Then the sudden panic to which she had given way subsided and her courage rose with a bound. It was only midday, anything might happen between then and nightfall. Of one thing only she was sure, she did not repent of what she had done. Behind her was Ahmed Ben Hassan and before her was possibly death, and death was preferable. She was quite calm again and lay down in the patch of shade once more with a resolute determination to mind. Time to think of them when they came. For the next hour or two she must rest and escape the intense heat. She rolled over on her face with her head in her arms and tried to sleep, but she was too excited, and soon gave up the attempt. And in any case, she argued with herself, she might sleep too long and lose precious time. She stretched luxuriously on the soft ground, thankful for the shade from the burning sun. The grey, tired of nosing round the well and blowing disdainfully at the thorn bushes, wandered over to her side and nuzzled her gently. She caught at his velvety nose and drew it down beside her face. He was a very affectionate beast and gentler than most of the other horses, and he pressed close up to her, whinnying softly and looking at her with large expressive eyes. "I haven't anything to give you, poor old boy," she said regretfully, kissing his muzzle and then pushing him away from her. She looked up again into the sky, a dark speck sailed overhead, the slow heavy flight of a vulture. In a few hours he might be picking her bones! Merciful Heavens! Why did such thoughts come into her head? Had she nothing left of the courage that had once been second nature? If she let her nerves get the upper hand she might as well make no further effort, but lie down and die at once. With shaking fingers she took another cigarette; smoking would soothe her. Yet she hesitated before she lit it; there were only a few left and her need might still be greater. But with a reckless laugh she snapped the thin case to, and carefully scraped the evil-smelling sulphur match torn from a flat wood strip. She settled herself comfortably again full length. All around her were the innumerable tiny noises of the desert, the hum of countless insect life, the rustling of the sand and the occasional dry crackle of the camel thorns made by the slipping of a twig or the displacing of a branch, sounds that would have been incomprehensible some weeks before. For a few minutes a sand spider attracted her attention and she watched his hurried painstaking operations with wondering interest. Gradually a drowsy feeling stole over her and she realised suddenly that the air was impregnated with the scent of the tobacco that was always associated with the Sheik. It was one of his cigarettes that she was smoking. She had always been powerfully affected by the influence of smell, which induced recollection with her to an extraordinary degree, and now the uncommon penetrating odour of the Arab's cigarettes brought back all that she had been trying to put out of her mind. With a groan she flung it away and buried her face in her arms. The past rose up, and rushed, uncontrolled, through her brain. Incidents crowded into her recollection, memories of headlong gallops across the desert riding beside the man who, while she hated him, compelled her admiration, memories of him schooling the horses that he loved, sitting them like a centaur, memories of him amongst his men, memories more intimately connected with herself, of his varying moods, his swift changes from savage cruelty to amazing gentleness, from brutal intolerance to sudden consideration. There had even been times when he had interested her despite herself, and she had forgotten the relationship in which they stood towards each other in listening to his deep, slow voice, till a word or a gesture brought back the fact vividly. Memories of moments when she had struggled against his caresses, and he had mocked her helplessness with his great strength, when she had lain in his arms panting and exhausted, cold with fear and shrinking from his fierce kisses. She had feared him as she had never believed it possible to fear. His face rose before her clearly with all the expressions she had learned to know and dread. She tried to banish it, striving with all her might to put him from her mind, twisting this way and that, writhing on the soft sand as she struggled with the obsession that held her. She saw him all the time plainly, as though he were there before her. Would he pursue her always, phantom-like? Would the recollection of the handsome brown face haunt her for ever with its fierce eyes and cruel mouth? She buried her head deeper in her arms, but the vision persisted until with a scream she started up with heaving chest and wild eyes, standing rigid, staring towards the south with a desperate fixedness that made her eyeballs ache. The sense of his presence had been terribly real. She dropped on to the ground again with an hysterical laugh, and pushed the thick hair off her forehead wearily. Silver Star laying his muzzle suddenly on her shoulder made her start again violently with heavy, beating heart. A frightened look went across her face. "I'm nervous," she muttered, looking round with a little shiver. "I shall go mad if I stay here much longer." The little oasis that she had hailed so joyfully had become utterly repugnant and she was impatient to get away from it. She climbed eagerly into the saddle, and, with the rapid motion, she regained her calm and her spirits rose quickly.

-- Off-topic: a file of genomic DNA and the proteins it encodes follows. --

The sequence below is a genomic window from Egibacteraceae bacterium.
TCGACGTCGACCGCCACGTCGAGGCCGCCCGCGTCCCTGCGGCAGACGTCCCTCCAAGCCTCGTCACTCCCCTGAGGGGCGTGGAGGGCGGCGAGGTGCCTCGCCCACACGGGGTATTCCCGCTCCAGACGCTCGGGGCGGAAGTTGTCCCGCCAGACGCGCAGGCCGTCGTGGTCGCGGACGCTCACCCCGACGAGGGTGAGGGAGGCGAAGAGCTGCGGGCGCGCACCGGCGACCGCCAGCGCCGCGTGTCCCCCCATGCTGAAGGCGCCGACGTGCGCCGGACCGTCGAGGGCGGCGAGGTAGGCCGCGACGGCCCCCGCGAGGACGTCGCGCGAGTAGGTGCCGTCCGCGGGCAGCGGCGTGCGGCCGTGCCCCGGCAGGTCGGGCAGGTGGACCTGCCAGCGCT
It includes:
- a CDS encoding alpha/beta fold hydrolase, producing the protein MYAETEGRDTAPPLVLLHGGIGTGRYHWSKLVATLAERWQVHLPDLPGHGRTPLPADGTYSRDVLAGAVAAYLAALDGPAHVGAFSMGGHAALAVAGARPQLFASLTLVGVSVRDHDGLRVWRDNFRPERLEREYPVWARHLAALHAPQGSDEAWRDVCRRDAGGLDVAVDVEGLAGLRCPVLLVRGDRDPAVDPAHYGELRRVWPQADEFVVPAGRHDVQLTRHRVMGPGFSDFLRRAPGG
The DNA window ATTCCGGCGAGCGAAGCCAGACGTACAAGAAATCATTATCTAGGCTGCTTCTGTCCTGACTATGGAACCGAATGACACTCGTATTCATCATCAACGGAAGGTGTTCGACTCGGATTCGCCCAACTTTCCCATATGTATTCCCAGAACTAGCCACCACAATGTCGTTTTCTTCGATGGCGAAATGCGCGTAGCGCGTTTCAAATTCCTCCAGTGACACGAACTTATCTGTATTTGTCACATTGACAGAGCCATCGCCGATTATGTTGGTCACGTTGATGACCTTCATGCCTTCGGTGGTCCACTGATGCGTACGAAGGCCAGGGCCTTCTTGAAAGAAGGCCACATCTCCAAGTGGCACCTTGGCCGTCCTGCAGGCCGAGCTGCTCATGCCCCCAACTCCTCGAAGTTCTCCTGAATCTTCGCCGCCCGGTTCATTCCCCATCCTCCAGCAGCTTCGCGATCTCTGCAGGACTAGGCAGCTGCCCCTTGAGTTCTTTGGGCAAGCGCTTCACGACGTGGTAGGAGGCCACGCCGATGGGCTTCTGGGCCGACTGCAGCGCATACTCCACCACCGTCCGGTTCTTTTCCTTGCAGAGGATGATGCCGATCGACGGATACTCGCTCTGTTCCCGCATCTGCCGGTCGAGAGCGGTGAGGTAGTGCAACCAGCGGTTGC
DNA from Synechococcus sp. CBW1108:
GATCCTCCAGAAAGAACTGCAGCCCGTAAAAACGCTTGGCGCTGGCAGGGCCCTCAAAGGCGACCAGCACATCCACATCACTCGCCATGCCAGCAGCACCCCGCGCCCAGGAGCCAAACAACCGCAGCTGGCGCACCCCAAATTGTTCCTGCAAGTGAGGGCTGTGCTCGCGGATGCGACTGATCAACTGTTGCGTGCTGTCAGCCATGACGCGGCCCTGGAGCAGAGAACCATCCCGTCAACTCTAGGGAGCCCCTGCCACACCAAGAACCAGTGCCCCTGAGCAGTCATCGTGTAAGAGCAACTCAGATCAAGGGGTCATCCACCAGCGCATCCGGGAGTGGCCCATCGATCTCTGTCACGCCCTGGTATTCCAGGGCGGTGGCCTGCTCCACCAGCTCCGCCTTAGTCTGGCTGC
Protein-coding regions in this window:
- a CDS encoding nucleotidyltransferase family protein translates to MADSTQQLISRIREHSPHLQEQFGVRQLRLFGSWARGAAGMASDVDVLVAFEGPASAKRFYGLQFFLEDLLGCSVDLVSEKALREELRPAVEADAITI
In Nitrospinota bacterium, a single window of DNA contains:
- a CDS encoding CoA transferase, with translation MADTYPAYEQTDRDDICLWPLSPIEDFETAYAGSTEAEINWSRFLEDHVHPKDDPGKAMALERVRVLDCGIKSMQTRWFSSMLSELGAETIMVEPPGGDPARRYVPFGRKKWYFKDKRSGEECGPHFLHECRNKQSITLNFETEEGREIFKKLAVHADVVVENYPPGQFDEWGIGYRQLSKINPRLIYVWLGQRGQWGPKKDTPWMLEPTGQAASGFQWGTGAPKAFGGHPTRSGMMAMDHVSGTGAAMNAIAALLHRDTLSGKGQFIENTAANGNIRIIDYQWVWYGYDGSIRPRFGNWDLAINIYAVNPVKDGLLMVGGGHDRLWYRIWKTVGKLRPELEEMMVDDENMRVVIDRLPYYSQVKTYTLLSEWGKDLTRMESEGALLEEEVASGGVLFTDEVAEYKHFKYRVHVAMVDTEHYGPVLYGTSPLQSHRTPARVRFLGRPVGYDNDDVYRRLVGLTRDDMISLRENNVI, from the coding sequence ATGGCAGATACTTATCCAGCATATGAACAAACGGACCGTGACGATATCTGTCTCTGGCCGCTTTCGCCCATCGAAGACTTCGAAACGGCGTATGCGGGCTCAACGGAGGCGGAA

She shook off the feeling of apprehension that had taken hold of her and her nervous fears died away. A reckless feeling, like the excitement of the morning, came over her, and she urged the grey on with coaxing words, and responding to her voice, and hardly feeling her light weight, he raced on untiringly. All around was silence and a solitude that was stupendous. The vast emptiness was awe-inspiring. The afternoon was wearing away; already it was growing cooler. Diana had seen no sign of human life since she had left Gaston hours before and a little feeling of anxiety stirred faintly deep down in her heart. Traces of caravans she passed several times, and from the whitening bones of dead camels she turned her head in aversion—they were too intimately suggestive. She had seen a few jackals, and once a hyena lumbered away clumsily among some rocks as she passed. She had got away from the level desert, and was threading her way in and out of some low hills, which she felt were taking her out of her right course. She was steering by the setting sun, which had turned the sky into a glory of golden crimson, but the intricate turnings amongst the rocky hills were bewildering. The low, narrow defile seemed hemming her in, menacing her on all sides, and she was beginning to despair of finding her way out of the labyrinth, when, on rounding a particularly sharp turn, the rocks fell away suddenly and she rode out into open country. She breathed a sigh of relief and called out cheerily to the grey, but, as she looked ahead, her voice died away, and she reined him in sharply with a quickening heart-beat. Across the desert about a mile away she saw a party of Arabs coming towards her. There were about fifty of them, the leader riding a big, black horse some little distance in front of his followers. In the clear atmosphere they seemed nearer than they were. It was not what she wished. She had hoped for an encampment, where there would be women or a caravan of traders whose constant communication with the towns would make them realise the importance of guiding her to civilisation unharmed. This band of fighting men, for she could see their rifles clearly, and their close and orderly formation was anything but peaceful, filled her with the greatest misgivings. Only the worst might be expected from the wild, lawless tribesmen towards a woman alone amongst them. She had fled from one hideousness to another which would be ten times more horrible. Her face blanched and she set her teeth in desperation. The human beings she had prayed for were now a deadly menace, and she prayed as fervently that they might pass on and not notice her. Perhaps it was not too late, perhaps they had not yet seen her and she might still slip away and hide in the twisting turnings of the defile. She backed Silver Star further into the shadow of the rock, but as she did so she saw that she had been seen. The leader turned in his saddle and raised his hand high above his head, and with a wild shout and a great cloud of dust and sand his men checked their horses, dragging them back on to their haunches, while he galloped towards her alone. And at the same moment an icy hand clutched at Diana's heart and a moan burst from her lips. There was no mistaking him or the big black horse he rode. For a moment she reeled with a sudden faintness, and then with a tremendous effort she pulled herself together, dragging her horse's head round and urged him back along the track which she had just left, and behind her raced Ahmed Ben Hassan, spurring the great, black stallion as he had never done before. With ashy face and wild, hunted eyes Diana crouched forward on the grey's neck, saving him all she could and riding as she had never ridden in her life. Utterly reckless, she urged the horse to his utmost pace, regardless of the rough, dangerous track. Perhaps she could still shake off her pursuer among the tortuous paths of the hills. Nothing mattered but that. Better even an ugly toss and a broken neck than that he should take her again. Panic-stricken she wanted to shriek and clenched her teeth on her lips to keep back the scream that rose in her throat. She dared not look behind, but straight ahead before her, riding with all her skill, hauling the grey round perilous corners and bending lower and lower in the saddle to aid him. In her terror she had forgotten what a little distance the hills stretched from where she had entered them, and blindly she turned into the track by which she had come, leaving the main hills on her right hand and emerging on to the open desert on the south side of the range. There was nothing now but the sheer speed of her horse to save her, and how long could she count on it? Then with a little glimmer of hope she remembered that the Sheik was riding The Hawk, own brother to the grey, and she knew that neither had ever outpaced the other. She had ridden hard all day, but it was probable that Ahmed Ben Hassan had ridden harder; he never spared his horses, and his weight was considerably greater than hers. Would it not be possible for Silver Star, carrying the lighter burden, to outdistance The Hawk? It was a chance. She would take it, but she would never give in. The perspiration was rolling down her face and her breath was coming laboriously. Suddenly, a few minutes after she had left the hills behind, the Sheik's deep voice came clearly across the space between them.